# How to check if a point is on the plane given bottom-right point, top-left point, normal and the quaternion rotation of the plane

I know the world positions of A and B.

We are also given the vector normal and the quaternion rotation of the plane

How do I check if a point lies on the plane?

• – MrRobot9 May 12 at 23:35

Let's assume your quaternion is set up so that it rotates the z+ vector to point along the plane normal, the y+ vector along the rectangle's "up" axis, and the x+ vector along the rectangle's "right" axis.

(This is what you'd get in Unity with Quaternion.LookRotation(planeNormal, Vector3.up), for example, assuming you want the rectangle's vertical axis to align as close to the world up direction as it can. That assumption, and the Vector3.up that encodes it, is the fourth piece of information we need, as I was decribing in our chat)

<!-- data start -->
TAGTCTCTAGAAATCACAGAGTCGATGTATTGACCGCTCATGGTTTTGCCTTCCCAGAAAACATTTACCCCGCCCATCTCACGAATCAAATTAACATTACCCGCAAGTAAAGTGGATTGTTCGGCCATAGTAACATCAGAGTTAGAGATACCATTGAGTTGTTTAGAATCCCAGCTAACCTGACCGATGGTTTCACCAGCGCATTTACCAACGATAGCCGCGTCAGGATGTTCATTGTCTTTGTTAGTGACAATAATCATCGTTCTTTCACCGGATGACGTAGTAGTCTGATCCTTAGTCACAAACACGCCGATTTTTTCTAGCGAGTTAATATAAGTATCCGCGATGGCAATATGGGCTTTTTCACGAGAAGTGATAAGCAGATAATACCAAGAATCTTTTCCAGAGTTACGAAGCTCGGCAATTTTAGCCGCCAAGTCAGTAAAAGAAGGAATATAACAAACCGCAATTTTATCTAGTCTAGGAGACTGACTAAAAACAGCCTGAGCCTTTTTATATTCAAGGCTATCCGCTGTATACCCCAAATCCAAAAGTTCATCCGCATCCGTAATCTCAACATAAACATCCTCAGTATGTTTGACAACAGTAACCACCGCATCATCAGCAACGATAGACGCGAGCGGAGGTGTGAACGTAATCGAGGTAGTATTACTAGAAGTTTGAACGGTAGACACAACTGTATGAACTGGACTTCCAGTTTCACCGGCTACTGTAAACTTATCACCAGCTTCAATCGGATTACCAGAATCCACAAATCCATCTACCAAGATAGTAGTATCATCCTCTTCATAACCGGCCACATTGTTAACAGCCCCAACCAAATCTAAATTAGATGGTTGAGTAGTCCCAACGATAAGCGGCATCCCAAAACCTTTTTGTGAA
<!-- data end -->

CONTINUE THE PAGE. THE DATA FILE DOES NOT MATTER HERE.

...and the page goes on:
Then we can work this out very simply:

Vector3 ClosestPointOnPlane(Vector3 point, Quaternion orientation,
Vector3 topLeft, Vector3 bottomRight) {

Quaternion inverse = Quaternion.Inverse(orientation);

Vector3 inRectangleSpace = inverse * (point - topLeft);

Vector3 limit = inverse * (bottomRight - topLeft);

inRectangleSpace.x = Mathf.Clamp(inRectangleSpace.x, 0, limit.x);
inRectangleSpace.y = Mathf.Clamp(inRectangleSpace.y, limit.y, 0);
inRectangleSpace.z = 0;

return (orientation * inRectangleSpace) + topLeft;
}


Now you can compare the returned point to the one you gave it. If they're within the threshold you deem "close enough" you can count the point as being in the rectangle.

Because we don't have infinite-precision real numbers, many points on the rectangle won't be exactly representable, so doing it this way lets us count points that are not strictly "on" the rectangle, but as close as we can reasonably get with our number format and the rounding in our arithmetic.

• What if the input parameter point sent is exactly on the plane? Does this return the same point? – MrRobot9 May 13 at 1:22
• To within rounding error, yes. – DMGregory May 13 at 1:22